The most important development in captioning was respeaking, the use of speech recognition to produce live captions, which was pioneered by Red Bee Media (then BBC Broadcast) in 2001. Without this, it would’ve been impossible to achieve 100% captioning on the BBC or the high volumes of captions currently available on television in many European countries. Use of speech recognition for respeaking was the start of the ongoing transformation of our industry, and recent improvements in automatic speech technologies due to deep learning approaches means they will continue to radically transform how we produce access services. The other important transformation is the one beginning right now. Finally, people are beginning to understand that captions are metadata – timed-text transcripts of content – and as such are incredibly valuable. I truly believe that this will transform how content owners think about captions, and that in the future, no one will dream of creating any kind of audiovisual content without a full and accurate timed-transcript. Quality captioning on all content will be the long-awaited by-product of this revolution and in time, render regulatory requirements unnecessary.
What do you see are the main opportunities and challenges for Access Services?
Although regulatory requirements for Access Services vary by country, our challenge is the same everywhere. Our challenge is threefold; we need to continue improving quality, we need to get faster and cheaper, and we need to do much, much more. To that end, we’re working on improving latency and accuracy of live captioning, safeguarding quality, integrating ASR and other automation, and working with our clients to make sure they can harness the full value of the access services we provide.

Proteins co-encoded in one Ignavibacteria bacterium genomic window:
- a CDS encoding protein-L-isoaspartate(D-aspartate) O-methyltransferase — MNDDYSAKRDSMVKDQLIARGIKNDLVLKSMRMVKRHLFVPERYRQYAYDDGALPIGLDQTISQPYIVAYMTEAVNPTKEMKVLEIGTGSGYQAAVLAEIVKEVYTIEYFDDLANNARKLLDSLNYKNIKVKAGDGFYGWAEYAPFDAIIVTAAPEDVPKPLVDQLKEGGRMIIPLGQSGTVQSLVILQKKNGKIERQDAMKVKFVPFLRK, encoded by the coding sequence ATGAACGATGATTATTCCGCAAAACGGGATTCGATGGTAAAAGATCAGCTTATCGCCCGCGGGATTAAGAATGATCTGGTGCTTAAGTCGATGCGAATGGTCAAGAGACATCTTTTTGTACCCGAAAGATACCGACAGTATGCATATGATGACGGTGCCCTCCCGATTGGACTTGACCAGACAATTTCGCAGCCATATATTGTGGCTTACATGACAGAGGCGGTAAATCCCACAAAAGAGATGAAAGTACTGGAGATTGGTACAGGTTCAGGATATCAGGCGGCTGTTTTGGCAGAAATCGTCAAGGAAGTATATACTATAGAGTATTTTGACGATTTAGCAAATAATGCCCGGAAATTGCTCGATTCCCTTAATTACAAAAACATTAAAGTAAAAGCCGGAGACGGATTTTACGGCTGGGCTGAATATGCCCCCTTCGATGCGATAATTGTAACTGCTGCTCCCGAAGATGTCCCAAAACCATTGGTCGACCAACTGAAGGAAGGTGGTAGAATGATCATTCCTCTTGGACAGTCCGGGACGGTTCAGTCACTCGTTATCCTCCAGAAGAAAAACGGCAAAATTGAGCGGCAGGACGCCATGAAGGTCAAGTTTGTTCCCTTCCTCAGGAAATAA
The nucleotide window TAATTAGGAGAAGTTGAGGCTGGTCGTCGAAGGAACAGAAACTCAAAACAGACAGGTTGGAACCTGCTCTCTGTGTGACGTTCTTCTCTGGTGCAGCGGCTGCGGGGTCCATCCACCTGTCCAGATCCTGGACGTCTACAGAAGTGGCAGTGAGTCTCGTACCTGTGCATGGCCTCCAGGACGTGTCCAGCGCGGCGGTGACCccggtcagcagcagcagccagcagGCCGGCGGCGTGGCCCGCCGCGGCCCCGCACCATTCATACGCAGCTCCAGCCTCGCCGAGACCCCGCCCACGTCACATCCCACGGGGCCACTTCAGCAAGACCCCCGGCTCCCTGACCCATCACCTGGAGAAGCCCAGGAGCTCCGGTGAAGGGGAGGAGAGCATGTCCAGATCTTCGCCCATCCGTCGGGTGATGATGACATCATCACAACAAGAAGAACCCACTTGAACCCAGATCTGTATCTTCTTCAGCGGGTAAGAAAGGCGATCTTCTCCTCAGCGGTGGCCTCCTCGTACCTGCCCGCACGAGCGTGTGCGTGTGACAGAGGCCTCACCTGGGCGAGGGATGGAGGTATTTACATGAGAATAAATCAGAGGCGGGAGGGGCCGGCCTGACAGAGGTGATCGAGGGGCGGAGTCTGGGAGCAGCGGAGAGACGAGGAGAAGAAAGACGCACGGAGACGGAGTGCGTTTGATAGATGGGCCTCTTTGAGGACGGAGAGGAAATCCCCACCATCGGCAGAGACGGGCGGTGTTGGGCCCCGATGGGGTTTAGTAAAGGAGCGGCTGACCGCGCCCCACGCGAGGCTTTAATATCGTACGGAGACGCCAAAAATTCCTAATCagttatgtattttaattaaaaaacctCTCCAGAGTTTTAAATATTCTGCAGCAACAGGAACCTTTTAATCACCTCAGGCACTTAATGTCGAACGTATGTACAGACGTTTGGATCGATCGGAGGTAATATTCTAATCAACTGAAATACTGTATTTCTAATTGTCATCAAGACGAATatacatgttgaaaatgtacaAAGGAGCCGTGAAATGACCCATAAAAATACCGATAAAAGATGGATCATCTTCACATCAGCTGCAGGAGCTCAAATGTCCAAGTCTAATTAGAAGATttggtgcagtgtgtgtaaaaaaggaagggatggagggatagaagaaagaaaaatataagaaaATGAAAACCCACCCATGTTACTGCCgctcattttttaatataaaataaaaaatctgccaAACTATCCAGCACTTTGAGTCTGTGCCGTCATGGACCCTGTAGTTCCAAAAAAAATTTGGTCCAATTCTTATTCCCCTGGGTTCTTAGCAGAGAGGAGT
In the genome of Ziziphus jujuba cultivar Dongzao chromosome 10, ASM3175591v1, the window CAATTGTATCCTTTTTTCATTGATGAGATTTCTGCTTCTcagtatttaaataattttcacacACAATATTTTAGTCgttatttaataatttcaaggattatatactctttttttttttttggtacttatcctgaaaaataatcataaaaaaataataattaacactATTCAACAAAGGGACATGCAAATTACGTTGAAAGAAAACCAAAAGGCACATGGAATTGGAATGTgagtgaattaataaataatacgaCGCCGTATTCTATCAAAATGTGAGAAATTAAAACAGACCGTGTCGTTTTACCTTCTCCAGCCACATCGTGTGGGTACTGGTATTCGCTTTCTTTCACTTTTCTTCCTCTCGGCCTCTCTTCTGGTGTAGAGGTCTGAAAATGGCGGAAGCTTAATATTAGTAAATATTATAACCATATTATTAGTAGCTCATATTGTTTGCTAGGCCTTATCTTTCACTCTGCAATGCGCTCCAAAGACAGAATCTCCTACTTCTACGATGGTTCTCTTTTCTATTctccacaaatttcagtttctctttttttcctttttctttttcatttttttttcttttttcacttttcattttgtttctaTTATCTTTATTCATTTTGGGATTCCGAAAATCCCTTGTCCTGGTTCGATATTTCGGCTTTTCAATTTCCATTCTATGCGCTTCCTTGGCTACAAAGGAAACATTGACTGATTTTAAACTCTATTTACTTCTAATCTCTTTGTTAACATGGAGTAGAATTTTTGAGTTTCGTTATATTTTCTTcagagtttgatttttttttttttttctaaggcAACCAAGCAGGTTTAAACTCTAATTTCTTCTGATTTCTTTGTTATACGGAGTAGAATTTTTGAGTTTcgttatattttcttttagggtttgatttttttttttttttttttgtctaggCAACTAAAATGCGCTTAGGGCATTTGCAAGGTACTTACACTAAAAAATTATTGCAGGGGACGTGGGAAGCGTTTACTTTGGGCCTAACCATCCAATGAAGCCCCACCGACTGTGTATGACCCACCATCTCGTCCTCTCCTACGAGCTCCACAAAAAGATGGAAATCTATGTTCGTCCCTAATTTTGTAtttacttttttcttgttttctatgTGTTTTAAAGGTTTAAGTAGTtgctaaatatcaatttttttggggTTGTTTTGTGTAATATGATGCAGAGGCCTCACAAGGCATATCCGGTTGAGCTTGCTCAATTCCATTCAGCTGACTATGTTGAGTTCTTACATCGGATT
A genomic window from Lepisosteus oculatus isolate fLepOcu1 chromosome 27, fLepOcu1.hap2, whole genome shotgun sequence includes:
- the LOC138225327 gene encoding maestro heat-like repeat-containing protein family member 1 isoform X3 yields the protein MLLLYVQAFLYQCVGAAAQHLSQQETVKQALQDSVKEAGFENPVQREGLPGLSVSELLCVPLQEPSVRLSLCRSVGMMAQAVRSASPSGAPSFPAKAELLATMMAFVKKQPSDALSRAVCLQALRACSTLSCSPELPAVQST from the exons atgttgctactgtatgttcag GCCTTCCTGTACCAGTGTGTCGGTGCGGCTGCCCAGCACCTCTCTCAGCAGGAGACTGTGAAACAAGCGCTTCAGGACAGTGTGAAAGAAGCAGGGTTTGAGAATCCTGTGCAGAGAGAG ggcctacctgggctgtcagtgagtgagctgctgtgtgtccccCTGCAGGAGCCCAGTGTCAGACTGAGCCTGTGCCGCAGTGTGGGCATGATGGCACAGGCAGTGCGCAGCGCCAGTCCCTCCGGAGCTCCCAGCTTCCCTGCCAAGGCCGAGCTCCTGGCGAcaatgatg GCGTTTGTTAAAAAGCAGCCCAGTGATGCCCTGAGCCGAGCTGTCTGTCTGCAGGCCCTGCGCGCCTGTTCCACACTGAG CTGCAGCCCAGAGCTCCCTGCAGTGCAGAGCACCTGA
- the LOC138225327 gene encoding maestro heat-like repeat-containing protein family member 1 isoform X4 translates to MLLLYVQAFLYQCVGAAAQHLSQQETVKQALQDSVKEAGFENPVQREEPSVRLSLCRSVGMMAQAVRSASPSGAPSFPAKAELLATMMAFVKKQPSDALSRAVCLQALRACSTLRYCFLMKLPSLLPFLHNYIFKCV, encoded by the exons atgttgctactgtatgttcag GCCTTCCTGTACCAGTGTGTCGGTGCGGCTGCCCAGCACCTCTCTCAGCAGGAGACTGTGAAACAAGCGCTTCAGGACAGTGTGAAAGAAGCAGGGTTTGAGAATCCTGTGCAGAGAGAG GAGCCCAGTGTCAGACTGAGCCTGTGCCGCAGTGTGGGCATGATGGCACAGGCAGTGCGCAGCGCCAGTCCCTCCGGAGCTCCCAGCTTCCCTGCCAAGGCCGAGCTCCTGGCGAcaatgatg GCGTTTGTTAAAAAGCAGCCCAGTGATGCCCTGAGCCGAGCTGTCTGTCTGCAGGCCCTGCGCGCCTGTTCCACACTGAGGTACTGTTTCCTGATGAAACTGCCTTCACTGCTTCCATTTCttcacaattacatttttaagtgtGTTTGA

What’s been your personal highlight in Access Services? And any lowlights?
When you start off thinking you got your dream job, it was only going to get worse, let’s face it. Spending a couple of months subtitling the entire Twin Peaks series in Spanish came a close second though. Also, producing the first ever commercially available audio described film in Spain. But the biggest sense of achievement has always come with the launch of live captioning services in new countries.
What’s the most frustrating thing about your role and what do you like most about it?
I think the most frustrating thing about my job is the fact that when it comes to live captioning, the state of the art is still imperfect. Our vision and the focus for our research and development is to be able to deliver perfectly accurate real-time captions at zero latency, but right now that is simply not possible. What is particularly frustrating can be the type of articles in the general press that pick up on amusing speech recognition errors, the implication being that perfection would be possible if we just all tried a little bit harder. Knowing how hard-working and committed our captioners are, that can be disheartening at times. What I like most about my job is the chance it gives me to work alongside people with many different cultures and approaches, but who all share the same goal.
What do you do when you’re not at work?
Mostly, I do the same things I’ve done all my life; I read, watch films, listen to music… my life outside work sounds like the bottom of a particularly boring CV. I did manage to swap northern England for Sitges though, which is a seaside town just down the coast from Barcelona, so when I’m not at work, I’ll most often be found trudging (happily) over pebbles and sand.
Diana Sanchez, Global Engagement Manager, Access Services